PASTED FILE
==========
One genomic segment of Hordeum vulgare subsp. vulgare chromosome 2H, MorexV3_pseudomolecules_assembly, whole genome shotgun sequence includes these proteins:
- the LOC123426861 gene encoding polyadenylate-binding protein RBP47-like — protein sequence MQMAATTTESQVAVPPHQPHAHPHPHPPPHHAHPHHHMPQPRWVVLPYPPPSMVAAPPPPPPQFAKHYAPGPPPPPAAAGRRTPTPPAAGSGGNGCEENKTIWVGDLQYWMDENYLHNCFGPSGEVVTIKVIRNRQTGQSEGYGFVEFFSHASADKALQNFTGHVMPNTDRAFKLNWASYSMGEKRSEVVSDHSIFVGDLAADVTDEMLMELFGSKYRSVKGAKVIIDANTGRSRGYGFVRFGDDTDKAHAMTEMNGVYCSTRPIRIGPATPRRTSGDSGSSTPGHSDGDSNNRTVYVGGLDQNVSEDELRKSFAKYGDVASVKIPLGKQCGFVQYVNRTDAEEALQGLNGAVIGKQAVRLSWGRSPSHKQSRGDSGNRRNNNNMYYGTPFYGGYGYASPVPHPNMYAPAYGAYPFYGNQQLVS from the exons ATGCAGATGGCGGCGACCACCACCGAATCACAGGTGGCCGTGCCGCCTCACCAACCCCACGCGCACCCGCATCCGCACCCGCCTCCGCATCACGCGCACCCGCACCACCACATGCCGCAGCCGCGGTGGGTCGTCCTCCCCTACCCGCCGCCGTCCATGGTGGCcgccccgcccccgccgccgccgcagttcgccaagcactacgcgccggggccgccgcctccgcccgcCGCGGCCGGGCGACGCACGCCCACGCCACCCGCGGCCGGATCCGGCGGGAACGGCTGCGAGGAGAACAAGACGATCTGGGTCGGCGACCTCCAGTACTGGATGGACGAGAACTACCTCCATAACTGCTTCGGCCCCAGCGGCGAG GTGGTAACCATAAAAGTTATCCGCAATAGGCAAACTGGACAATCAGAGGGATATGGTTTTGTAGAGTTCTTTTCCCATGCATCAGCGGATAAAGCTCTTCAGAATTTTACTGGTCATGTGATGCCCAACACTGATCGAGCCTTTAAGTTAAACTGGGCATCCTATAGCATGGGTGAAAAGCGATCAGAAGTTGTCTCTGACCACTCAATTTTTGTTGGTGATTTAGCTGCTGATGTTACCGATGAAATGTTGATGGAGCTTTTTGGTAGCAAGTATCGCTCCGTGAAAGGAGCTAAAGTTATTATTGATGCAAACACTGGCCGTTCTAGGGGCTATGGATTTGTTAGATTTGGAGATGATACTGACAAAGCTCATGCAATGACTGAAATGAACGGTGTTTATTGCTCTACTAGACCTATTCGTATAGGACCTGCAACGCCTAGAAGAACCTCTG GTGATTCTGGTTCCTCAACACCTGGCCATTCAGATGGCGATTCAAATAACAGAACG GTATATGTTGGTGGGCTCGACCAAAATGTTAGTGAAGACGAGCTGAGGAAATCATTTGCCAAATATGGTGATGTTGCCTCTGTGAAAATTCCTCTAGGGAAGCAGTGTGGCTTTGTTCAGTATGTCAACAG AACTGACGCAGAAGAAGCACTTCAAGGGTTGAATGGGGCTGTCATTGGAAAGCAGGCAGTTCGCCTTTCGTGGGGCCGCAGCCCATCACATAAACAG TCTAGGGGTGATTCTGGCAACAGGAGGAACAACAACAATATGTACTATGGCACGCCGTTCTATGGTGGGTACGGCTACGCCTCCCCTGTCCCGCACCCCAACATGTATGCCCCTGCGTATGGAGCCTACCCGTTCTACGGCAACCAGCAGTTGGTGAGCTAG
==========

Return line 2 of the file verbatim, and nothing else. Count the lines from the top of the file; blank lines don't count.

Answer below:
- the LOC123426861 gene encoding polyadenylate-binding protein RBP47-like — protein sequence MQMAATTTESQVAVPPHQPHAHPHPHPPPHHAHPHHHMPQPRWVVLPYPPPSMVAAPPPPPPQFAKHYAPGPPPPPAAAGRRTPTPPAAGSGGNGCEENKTIWVGDLQYWMDENYLHNCFGPSGEVVTIKVIRNRQTGQSEGYGFVEFFSHASADKALQNFTGHVMPNTDRAFKLNWASYSMGEKRSEVVSDHSIFVGDLAADVTDEMLMELFGSKYRSVKGAKVIIDANTGRSRGYGFVRFGDDTDKAHAMTEMNGVYCSTRPIRIGPATPRRTSGDSGSSTPGHSDGDSNNRTVYVGGLDQNVSEDELRKSFAKYGDVASVKIPLGKQCGFVQYVNRTDAEEALQGLNGAVIGKQAVRLSWGRSPSHKQSRGDSGNRRNNNNMYYGTPFYGGYGYASPVPHPNMYAPAYGAYPFYGNQQLVS from the exons ATGCAGATGGCGGCGACCACCACCGAATCACAGGTGGCCGTGCCGCCTCACCAACCCCACGCGCACCCGCATCCGCACCCGCCTCCGCATCACGCGCACCCGCACCACCACATGCCGCAGCCGCGGTGGGTCGTCCTCCCCTACCCGCCGCCGTCCATGGTGGCcgccccgcccccgccgccgccgcagttcgccaagcactacgcgccggggccgccgcctccgcccgcCGCGGCCGGGCGACGCACGCCCACGCCACCCGCGGCCGGATCCGGCGGGAACGGCTGCGAGGAGAACAAGACGATCTGGGTCGGCGACCTCCAGTACTGGATGGACGAGAACTACCTCCATAACTGCTTCGGCCCCAGCGGCGAG GTGGTAACCATAAAAGTTATCCGCAATAGGCAAACTGGACAATCAGAGGGATATGGTTTTGTAGAGTTCTTTTCCCATGCATCAGCGGATAAAGCTCTTCAGAATTTTACTGGTCATGTGATGCCCAACACTGATCGAGCCTTTAAGTTAAACTGGGCATCCTATAGCATGGGTGAAAAGCGATCAGAAGTTGTCTCTGACCACTCAATTTTTGTTGGTGATTTAGCTGCTGATGTTACCGATGAAATGTTGATGGAGCTTTTTGGTAGCAAGTATCGCTCCGTGAAAGGAGCTAAAGTTATTATTGATGCAAACACTGGCCGTTCTAGGGGCTATGGATTTGTTAGATTTGGAGATGATACTGACAAAGCTCATGCAATGACTGAAATGAACGGTGTTTATTGCTCTACTAGACCTATTCGTATAGGACCTGCAACGCCTAGAAGAACCTCTG GTGATTCTGGTTCCTCAACACCTGGCCATTCAGATGGCGATTCAAATAACAGAACG GTATATGTTGGTGGGCTCGACCAAAATGTTAGTGAAGACGAGCTGAGGAAATCATTTGCCAAATATGGTGATGTTGCCTCTGTGAAAATTCCTCTAGGGAAGCAGTGTGGCTTTGTTCAGTATGTCAACAG AACTGACGCAGAAGAAGCACTTCAAGGGTTGAATGGGGCTGTCATTGGAAAGCAGGCAGTTCGCCTTTCGTGGGGCCGCAGCCCATCACATAAACAG TCTAGGGGTGATTCTGGCAACAGGAGGAACAACAACAATATGTACTATGGCACGCCGTTCTATGGTGGGTACGGCTACGCCTCCCCTGTCCCGCACCCCAACATGTATGCCCCTGCGTATGGAGCCTACCCGTTCTACGGCAACCAGCAGTTGGTGAGCTAG